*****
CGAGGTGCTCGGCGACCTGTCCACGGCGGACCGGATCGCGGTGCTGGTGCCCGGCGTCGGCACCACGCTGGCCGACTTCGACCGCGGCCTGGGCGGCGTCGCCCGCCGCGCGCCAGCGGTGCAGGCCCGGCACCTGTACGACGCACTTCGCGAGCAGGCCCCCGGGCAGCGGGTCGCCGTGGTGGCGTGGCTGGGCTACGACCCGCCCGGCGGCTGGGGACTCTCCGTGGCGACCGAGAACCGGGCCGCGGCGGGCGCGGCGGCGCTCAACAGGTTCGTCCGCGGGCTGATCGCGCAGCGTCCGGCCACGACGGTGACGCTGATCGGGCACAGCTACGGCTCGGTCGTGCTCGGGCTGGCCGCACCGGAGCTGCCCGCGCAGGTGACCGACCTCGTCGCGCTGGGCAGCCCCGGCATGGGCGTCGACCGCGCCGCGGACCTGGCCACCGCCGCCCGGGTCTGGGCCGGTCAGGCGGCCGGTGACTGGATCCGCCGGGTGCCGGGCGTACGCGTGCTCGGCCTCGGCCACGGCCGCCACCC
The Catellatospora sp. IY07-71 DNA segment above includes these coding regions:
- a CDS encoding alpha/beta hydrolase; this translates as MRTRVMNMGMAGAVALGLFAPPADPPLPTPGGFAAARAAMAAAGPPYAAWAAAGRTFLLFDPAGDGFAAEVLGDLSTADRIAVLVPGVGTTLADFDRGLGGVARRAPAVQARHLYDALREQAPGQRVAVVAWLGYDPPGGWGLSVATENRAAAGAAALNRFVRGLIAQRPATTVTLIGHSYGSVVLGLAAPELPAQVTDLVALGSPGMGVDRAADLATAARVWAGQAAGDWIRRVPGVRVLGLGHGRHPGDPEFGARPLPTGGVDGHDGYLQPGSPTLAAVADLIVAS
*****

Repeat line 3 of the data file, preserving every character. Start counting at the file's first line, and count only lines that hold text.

- a CDS encoding alpha/beta hydrolase; this translates as MRTRVMNMGMAGAVALGLFAPPADPPLPTPGGFAAARAAMAAAGPPYAAWAAAGRTFLLFDPAGDGFAAEVLGDLSTADRIAVLVPGVGTTLADFDRGLGGVARRAPAVQARHLYDALREQAPGQRVAVVAWLGYDPPGGWGLSVATENRAAAGAAALNRFVRGLIAQRPATTVTLIGHSYGSVVLGLAAPELPAQVTDLVALGSPGMGVDRAADLATAARVWAGQAAGDWIRRVPGVRVLGLGHGRHPGDPEFGARPLPTGGVDGHDGYLQPGSPTLAAVADLIVAS